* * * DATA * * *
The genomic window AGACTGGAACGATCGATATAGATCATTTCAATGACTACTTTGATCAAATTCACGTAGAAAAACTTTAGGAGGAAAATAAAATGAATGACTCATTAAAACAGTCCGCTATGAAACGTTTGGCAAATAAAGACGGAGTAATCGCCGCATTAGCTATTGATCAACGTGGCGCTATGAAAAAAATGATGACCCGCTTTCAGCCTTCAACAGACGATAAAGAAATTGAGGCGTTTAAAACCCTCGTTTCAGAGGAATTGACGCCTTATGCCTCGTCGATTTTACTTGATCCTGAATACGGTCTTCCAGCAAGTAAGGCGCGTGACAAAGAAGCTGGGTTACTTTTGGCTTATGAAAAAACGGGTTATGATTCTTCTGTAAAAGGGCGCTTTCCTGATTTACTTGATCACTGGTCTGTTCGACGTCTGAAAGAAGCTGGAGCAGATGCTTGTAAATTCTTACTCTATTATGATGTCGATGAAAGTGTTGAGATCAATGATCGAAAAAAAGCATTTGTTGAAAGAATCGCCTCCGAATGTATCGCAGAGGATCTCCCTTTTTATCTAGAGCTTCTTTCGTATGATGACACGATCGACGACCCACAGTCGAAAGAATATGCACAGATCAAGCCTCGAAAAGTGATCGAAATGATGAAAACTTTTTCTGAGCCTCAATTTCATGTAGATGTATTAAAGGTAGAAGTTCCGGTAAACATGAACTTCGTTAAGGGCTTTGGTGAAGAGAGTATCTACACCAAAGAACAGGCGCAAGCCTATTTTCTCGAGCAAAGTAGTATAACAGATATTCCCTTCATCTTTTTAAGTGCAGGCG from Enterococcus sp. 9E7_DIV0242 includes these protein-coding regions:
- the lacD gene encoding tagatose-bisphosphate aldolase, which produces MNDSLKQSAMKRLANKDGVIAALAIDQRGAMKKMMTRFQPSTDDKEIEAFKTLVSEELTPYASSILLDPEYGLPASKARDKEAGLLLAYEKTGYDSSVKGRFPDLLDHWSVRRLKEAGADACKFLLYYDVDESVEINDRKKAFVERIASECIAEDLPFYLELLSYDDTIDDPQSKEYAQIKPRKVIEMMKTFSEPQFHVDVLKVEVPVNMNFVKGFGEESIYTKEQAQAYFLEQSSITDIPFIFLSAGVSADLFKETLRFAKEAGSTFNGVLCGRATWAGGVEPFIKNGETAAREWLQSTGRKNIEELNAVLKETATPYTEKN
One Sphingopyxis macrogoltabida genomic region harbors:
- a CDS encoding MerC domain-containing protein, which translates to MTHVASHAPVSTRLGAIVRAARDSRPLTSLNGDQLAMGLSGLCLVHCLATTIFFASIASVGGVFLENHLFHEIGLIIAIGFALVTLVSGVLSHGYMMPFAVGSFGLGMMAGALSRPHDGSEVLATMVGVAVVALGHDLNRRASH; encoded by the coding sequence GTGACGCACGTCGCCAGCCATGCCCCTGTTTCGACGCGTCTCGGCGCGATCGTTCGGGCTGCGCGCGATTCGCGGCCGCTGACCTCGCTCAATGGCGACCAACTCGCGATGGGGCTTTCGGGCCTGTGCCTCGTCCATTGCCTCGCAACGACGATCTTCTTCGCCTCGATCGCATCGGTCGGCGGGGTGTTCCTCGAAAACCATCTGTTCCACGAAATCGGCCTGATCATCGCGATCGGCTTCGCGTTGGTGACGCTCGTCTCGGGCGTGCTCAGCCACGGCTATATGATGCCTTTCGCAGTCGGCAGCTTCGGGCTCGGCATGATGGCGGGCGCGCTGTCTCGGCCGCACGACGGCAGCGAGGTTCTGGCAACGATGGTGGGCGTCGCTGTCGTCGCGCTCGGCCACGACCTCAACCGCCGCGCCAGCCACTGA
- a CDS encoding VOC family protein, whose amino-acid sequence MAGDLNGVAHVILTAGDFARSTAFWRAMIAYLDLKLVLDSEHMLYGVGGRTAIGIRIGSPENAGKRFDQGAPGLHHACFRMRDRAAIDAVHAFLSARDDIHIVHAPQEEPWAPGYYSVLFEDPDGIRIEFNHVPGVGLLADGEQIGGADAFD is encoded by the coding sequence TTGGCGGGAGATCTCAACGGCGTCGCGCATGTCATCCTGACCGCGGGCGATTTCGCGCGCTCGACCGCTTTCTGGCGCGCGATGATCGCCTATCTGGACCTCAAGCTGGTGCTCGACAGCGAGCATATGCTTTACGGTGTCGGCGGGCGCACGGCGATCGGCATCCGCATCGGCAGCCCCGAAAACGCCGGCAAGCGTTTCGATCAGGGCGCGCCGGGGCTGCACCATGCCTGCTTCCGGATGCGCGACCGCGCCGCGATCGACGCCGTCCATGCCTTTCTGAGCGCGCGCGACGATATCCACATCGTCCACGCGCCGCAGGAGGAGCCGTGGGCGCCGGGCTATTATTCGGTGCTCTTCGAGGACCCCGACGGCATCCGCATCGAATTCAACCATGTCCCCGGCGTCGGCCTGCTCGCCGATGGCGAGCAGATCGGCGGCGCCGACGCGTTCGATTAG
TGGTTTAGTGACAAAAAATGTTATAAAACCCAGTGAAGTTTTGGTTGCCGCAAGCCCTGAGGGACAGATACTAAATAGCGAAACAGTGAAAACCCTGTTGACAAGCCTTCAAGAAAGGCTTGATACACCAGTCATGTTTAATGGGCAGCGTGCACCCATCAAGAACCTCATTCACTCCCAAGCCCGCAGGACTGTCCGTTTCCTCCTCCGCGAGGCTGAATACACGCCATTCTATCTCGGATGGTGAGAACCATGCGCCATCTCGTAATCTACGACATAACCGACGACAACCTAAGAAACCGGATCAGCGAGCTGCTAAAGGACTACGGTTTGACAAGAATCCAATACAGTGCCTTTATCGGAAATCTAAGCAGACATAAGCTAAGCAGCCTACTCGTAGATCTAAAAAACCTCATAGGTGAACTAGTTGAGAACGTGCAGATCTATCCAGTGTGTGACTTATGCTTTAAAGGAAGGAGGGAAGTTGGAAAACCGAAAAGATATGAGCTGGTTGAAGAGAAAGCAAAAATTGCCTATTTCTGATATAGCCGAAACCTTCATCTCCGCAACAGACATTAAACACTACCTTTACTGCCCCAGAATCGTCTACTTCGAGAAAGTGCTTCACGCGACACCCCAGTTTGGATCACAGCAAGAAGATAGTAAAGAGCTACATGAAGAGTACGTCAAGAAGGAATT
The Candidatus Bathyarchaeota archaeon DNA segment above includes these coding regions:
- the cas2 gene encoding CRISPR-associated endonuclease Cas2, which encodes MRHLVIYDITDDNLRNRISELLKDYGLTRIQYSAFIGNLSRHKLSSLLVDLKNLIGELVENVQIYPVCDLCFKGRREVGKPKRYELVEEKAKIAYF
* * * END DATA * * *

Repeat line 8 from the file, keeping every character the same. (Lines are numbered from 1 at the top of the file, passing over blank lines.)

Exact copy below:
- the cas2 gene encoding CRISPR-associated endonuclease Cas2, which encodes MRHLVIYDITDDNLRNRISELLKDYGLTRIQYSAFIGNLSRHKLSSLLVDLKNLIGELVENVQIYPVCDLCFKGRREVGKPKRYELVEEKAKIAYF